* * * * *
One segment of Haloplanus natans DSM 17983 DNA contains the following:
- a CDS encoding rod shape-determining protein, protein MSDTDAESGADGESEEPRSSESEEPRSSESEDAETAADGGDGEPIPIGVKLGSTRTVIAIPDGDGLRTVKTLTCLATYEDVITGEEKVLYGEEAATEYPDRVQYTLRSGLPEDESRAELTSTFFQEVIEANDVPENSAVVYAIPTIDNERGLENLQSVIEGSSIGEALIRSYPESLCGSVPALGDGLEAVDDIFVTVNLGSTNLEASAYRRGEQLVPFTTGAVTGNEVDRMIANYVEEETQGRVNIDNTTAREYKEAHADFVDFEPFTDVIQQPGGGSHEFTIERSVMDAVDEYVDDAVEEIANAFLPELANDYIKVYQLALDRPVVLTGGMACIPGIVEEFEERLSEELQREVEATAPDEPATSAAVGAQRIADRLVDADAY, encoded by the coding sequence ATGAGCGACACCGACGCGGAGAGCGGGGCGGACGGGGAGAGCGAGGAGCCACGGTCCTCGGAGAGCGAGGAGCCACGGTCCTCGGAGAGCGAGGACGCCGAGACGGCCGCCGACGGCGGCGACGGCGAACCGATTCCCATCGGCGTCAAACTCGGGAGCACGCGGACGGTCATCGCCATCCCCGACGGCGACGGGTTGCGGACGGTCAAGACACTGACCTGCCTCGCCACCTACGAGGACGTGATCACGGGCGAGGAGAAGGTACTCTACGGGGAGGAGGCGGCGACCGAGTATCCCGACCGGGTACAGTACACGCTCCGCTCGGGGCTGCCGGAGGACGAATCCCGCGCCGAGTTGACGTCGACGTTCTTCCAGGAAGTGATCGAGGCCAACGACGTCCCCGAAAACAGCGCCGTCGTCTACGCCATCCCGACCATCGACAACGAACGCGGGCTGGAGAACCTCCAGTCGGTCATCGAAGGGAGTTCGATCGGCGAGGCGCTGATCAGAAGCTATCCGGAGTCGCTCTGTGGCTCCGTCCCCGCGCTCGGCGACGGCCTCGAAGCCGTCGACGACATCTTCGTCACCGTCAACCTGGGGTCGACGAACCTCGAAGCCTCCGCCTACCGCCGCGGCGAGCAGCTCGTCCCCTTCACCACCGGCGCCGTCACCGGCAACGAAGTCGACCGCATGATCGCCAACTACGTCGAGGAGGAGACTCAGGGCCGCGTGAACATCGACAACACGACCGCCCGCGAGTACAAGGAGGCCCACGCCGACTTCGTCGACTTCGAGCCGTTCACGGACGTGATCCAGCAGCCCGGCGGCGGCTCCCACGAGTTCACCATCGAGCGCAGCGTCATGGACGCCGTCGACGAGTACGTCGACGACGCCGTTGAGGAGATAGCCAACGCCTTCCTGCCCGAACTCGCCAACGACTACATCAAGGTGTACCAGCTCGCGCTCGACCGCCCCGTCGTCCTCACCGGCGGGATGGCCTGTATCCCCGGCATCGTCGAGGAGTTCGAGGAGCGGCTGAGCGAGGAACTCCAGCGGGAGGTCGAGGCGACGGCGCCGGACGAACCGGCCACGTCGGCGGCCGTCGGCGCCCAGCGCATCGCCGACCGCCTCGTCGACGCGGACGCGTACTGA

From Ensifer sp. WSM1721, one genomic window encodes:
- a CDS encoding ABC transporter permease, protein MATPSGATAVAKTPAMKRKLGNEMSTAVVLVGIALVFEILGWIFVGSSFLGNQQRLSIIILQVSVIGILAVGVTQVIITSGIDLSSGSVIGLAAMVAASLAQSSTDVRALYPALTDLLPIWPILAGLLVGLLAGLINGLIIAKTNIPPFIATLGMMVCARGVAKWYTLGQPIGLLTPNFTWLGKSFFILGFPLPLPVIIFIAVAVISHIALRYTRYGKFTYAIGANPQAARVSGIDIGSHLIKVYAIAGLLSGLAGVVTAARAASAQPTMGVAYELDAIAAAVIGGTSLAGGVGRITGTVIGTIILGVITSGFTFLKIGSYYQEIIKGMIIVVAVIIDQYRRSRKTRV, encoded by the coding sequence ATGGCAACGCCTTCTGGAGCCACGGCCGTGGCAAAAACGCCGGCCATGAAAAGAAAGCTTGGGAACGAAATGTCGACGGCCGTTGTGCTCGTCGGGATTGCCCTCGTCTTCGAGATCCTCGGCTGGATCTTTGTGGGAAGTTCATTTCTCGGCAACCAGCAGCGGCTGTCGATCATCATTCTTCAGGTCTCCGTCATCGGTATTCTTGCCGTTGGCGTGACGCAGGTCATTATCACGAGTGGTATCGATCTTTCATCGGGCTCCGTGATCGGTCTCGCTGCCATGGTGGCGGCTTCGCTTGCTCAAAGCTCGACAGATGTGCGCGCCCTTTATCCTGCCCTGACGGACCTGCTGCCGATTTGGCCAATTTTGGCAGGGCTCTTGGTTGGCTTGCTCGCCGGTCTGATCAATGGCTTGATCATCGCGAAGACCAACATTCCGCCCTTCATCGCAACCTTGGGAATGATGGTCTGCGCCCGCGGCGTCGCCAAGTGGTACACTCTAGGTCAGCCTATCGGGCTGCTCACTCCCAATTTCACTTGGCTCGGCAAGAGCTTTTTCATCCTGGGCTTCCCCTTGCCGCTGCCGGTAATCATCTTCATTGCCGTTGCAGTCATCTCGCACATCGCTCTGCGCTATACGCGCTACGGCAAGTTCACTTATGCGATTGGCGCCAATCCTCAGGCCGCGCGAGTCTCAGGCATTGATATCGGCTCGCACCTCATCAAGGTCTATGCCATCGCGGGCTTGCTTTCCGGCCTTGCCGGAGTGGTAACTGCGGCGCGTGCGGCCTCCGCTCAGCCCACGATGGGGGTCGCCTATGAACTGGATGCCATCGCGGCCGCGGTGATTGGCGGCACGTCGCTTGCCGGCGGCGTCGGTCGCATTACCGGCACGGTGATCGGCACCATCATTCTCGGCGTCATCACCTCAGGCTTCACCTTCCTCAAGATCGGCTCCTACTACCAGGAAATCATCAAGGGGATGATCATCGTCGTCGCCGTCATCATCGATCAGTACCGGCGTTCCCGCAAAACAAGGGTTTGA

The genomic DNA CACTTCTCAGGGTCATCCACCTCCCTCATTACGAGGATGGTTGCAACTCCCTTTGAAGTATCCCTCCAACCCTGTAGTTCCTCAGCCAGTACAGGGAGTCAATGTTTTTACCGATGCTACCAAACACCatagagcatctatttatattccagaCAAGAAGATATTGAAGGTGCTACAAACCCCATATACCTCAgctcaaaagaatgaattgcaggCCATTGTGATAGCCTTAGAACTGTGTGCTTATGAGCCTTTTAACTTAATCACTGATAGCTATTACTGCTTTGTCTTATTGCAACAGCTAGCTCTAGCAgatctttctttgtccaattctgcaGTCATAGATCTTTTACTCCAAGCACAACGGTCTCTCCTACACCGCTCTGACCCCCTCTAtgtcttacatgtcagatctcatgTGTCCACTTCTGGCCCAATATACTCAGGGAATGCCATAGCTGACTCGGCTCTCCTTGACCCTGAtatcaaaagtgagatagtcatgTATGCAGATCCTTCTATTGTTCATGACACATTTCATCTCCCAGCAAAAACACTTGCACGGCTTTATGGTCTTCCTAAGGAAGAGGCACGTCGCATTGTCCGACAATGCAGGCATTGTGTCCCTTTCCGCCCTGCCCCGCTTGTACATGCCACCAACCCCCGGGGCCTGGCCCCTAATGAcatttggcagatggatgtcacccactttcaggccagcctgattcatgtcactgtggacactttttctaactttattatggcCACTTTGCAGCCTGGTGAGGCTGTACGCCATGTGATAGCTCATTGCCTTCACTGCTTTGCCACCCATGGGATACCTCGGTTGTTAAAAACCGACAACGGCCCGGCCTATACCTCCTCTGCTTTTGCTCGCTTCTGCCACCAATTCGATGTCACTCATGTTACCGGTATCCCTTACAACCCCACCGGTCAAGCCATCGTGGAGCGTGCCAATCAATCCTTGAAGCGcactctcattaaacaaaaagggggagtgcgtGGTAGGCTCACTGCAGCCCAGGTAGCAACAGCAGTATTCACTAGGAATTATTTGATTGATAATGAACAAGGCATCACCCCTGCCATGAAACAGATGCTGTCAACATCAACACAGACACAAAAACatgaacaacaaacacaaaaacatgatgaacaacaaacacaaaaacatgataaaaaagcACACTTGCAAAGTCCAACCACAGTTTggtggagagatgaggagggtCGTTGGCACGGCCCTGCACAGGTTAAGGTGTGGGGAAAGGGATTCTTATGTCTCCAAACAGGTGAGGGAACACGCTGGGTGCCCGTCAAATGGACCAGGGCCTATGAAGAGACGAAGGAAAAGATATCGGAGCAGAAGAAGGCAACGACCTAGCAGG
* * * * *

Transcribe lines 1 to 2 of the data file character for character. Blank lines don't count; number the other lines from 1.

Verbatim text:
One segment of Haloplanus natans DSM 17983 DNA contains the following:
- a CDS encoding rod shape-determining protein, protein MSDTDAESGADGESEEPRSSESEEPRSSESEDAETAADGGDGEPIPIGVKLGSTRTVIAIPDGDGLRTVKTLTCLATYEDVITGEEKVLYGEEAATEYPDRVQYTLRSGLPEDESRAELTSTFFQEVIEANDVPENSAVVYAIPTIDNERGLENLQSVIEGSSIGEALIRSYPESLCGSVPALGDGLEAVDDIFVTVNLGSTNLEASAYRRGEQLVPFTTGAVTGNEVDRMIANYVEEETQGRVNIDNTTAREYKEAHADFVDFEPFTDVIQQPGGGSHEFTIERSVMDAVDEYVDDAVEEIANAFLPELANDYIKVYQLALDRPVVLTGGMACIPGIVEEFEERLSEELQREVEATAPDEPATSAAVGAQRIADRLVDADAY, encoded by the coding sequence ATGAGCGACACCGACGCGGAGAGCGGGGCGGACGGGGAGAGCGAGGAGCCACGGTCCTCGGAGAGCGAGGAGCCACGGTCCTCGGAGAGCGAGGACGCCGAGACGGCCGCCGACGGCGGCGACGGCGAACCGATTCCCATCGGCGTCAAACTCGGGAGCACGCGGACGGTCATCGCCATCCCCGACGGCGACGGGTTGCGGACGGTCAAGACACTGACCTGCCTCGCCACCTACGAGGACGTGATCACGGGCGAGGAGAAGGTACTCTACGGGGAGGAGGCGGCGACCGAGTATCCCGACCGGGTACAGTACACGCTCCGCTCGGGGCTGCCGGAGGACGAATCCCGCGCCGAGTTGACGTCGACGTTCTTCCAGGAAGTGATCGAGGCCAACGACGTCCCCGAAAACAGCGCCGTCGTCTACGCCATCCCGACCATCGACAACGAACGCGGGCTGGAGAACCTCCAGTCGGTCATCGAAGGGAGTTCGATCGGCGAGGCGCTGATCAGAAGCTATCCGGAGTCGCTCTGTGGCTCCGTCCCCGCGCTCGGCGACGGCCTCGAAGCCGTCGACGACATCTTCGTCACCGTCAACCTGGGGTCGACGAACCTCGAAGCCTCCGCCTACCGCCGCGGCGAGCAGCTCGTCCCCTTCACCACCGGCGCCGTCACCGGCAACGAAGTCGACCGCATGATCGCCAACTACGTCGAGGAGGAGACTCAGGGCCGCGTGAACATCGACAACACGACCGCCCGCGAGTACAAGGAGGCCCACGCCGACTTCGTCGACTTCGAGCCGTTCACGGACGTGATCCAGCAGCCCGGCGGCGGCTCCCACGAGTTCACCATCGAGCGCAGCGTCATGGACGCCGTCGACGAGTACGTCGACGACGCCGTTGAGGAGATAGCCAACGCCTTCCTGCCCGAACTCGCCAACGACTACATCAAGGTGTACCAGCTCGCGCTCGACCGCCCCGTCGTCCTCACCGGCGGGATGGCCTGTATCCCCGGCATCGTCGAGGAGTTCGAGGAGCGGCTGAGCGAGGAACTCCAGCGGGAGGTCGAGGCGACGGCGCCGGACGAACCGGCCACGTCGGCGGCCGTCGGCGCCCAGCGCATCGCCGACCGCCTCGTCGACGCGGACGCGTACTGA